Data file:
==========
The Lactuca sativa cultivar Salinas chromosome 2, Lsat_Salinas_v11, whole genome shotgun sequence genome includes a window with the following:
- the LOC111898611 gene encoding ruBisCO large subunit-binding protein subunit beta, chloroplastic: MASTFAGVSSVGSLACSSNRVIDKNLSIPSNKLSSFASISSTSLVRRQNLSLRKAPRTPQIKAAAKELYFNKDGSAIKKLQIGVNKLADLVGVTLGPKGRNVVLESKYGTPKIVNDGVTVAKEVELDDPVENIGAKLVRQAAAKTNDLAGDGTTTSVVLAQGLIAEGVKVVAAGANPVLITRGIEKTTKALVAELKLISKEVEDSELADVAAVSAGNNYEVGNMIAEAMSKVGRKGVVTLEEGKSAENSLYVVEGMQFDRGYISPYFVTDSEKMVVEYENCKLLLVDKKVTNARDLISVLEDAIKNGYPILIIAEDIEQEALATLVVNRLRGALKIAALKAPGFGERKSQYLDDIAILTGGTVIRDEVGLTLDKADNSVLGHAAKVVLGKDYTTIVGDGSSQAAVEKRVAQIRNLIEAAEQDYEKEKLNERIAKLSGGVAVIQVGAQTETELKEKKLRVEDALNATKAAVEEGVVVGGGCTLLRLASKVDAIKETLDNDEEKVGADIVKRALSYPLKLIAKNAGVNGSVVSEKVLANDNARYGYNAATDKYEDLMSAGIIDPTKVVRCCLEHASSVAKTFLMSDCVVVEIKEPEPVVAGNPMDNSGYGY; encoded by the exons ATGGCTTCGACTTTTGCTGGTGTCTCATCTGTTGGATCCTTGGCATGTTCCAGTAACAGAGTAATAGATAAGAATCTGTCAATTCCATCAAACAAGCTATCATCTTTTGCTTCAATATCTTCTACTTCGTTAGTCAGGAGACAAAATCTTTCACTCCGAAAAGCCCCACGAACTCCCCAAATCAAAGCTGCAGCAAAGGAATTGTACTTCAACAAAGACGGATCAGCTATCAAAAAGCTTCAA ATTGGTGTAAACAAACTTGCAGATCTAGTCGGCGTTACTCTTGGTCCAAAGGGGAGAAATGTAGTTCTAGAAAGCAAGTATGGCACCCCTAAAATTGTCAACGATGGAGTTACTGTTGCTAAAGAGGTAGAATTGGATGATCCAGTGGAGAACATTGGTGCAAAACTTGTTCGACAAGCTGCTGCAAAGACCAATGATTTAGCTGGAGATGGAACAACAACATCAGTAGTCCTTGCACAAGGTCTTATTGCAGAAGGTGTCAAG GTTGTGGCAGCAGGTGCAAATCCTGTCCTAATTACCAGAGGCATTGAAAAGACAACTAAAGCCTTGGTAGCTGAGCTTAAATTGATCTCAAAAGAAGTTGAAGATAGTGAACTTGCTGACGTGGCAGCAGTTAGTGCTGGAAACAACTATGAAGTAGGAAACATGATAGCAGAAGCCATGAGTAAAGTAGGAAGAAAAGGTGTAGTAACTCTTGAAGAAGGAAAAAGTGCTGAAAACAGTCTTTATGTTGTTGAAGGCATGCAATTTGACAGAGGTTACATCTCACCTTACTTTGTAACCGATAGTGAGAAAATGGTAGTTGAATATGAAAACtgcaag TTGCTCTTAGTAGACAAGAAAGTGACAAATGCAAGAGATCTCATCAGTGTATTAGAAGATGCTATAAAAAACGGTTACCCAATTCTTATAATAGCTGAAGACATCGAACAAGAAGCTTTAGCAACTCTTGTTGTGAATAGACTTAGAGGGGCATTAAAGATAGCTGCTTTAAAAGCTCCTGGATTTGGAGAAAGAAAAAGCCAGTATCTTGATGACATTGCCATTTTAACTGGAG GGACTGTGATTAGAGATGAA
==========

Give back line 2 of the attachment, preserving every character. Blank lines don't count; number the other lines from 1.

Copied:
- the LOC111898611 gene encoding ruBisCO large subunit-binding protein subunit beta, chloroplastic: MASTFAGVSSVGSLACSSNRVIDKNLSIPSNKLSSFASISSTSLVRRQNLSLRKAPRTPQIKAAAKELYFNKDGSAIKKLQIGVNKLADLVGVTLGPKGRNVVLESKYGTPKIVNDGVTVAKEVELDDPVENIGAKLVRQAAAKTNDLAGDGTTTSVVLAQGLIAEGVKVVAAGANPVLITRGIEKTTKALVAELKLISKEVEDSELADVAAVSAGNNYEVGNMIAEAMSKVGRKGVVTLEEGKSAENSLYVVEGMQFDRGYISPYFVTDSEKMVVEYENCKLLLVDKKVTNARDLISVLEDAIKNGYPILIIAEDIEQEALATLVVNRLRGALKIAALKAPGFGERKSQYLDDIAILTGGTVIRDEVGLTLDKADNSVLGHAAKVVLGKDYTTIVGDGSSQAAVEKRVAQIRNLIEAAEQDYEKEKLNERIAKLSGGVAVIQVGAQTETELKEKKLRVEDALNATKAAVEEGVVVGGGCTLLRLASKVDAIKETLDNDEEKVGADIVKRALSYPLKLIAKNAGVNGSVVSEKVLANDNARYGYNAATDKYEDLMSAGIIDPTKVVRCCLEHASSVAKTFLMSDCVVVEIKEPEPVVAGNPMDNSGYGY; encoded by the exons ATGGCTTCGACTTTTGCTGGTGTCTCATCTGTTGGATCCTTGGCATGTTCCAGTAACAGAGTAATAGATAAGAATCTGTCAATTCCATCAAACAAGCTATCATCTTTTGCTTCAATATCTTCTACTTCGTTAGTCAGGAGACAAAATCTTTCACTCCGAAAAGCCCCACGAACTCCCCAAATCAAAGCTGCAGCAAAGGAATTGTACTTCAACAAAGACGGATCAGCTATCAAAAAGCTTCAA ATTGGTGTAAACAAACTTGCAGATCTAGTCGGCGTTACTCTTGGTCCAAAGGGGAGAAATGTAGTTCTAGAAAGCAAGTATGGCACCCCTAAAATTGTCAACGATGGAGTTACTGTTGCTAAAGAGGTAGAATTGGATGATCCAGTGGAGAACATTGGTGCAAAACTTGTTCGACAAGCTGCTGCAAAGACCAATGATTTAGCTGGAGATGGAACAACAACATCAGTAGTCCTTGCACAAGGTCTTATTGCAGAAGGTGTCAAG GTTGTGGCAGCAGGTGCAAATCCTGTCCTAATTACCAGAGGCATTGAAAAGACAACTAAAGCCTTGGTAGCTGAGCTTAAATTGATCTCAAAAGAAGTTGAAGATAGTGAACTTGCTGACGTGGCAGCAGTTAGTGCTGGAAACAACTATGAAGTAGGAAACATGATAGCAGAAGCCATGAGTAAAGTAGGAAGAAAAGGTGTAGTAACTCTTGAAGAAGGAAAAAGTGCTGAAAACAGTCTTTATGTTGTTGAAGGCATGCAATTTGACAGAGGTTACATCTCACCTTACTTTGTAACCGATAGTGAGAAAATGGTAGTTGAATATGAAAACtgcaag TTGCTCTTAGTAGACAAGAAAGTGACAAATGCAAGAGATCTCATCAGTGTATTAGAAGATGCTATAAAAAACGGTTACCCAATTCTTATAATAGCTGAAGACATCGAACAAGAAGCTTTAGCAACTCTTGTTGTGAATAGACTTAGAGGGGCATTAAAGATAGCTGCTTTAAAAGCTCCTGGATTTGGAGAAAGAAAAAGCCAGTATCTTGATGACATTGCCATTTTAACTGGAG GGACTGTGATTAGAGATGAA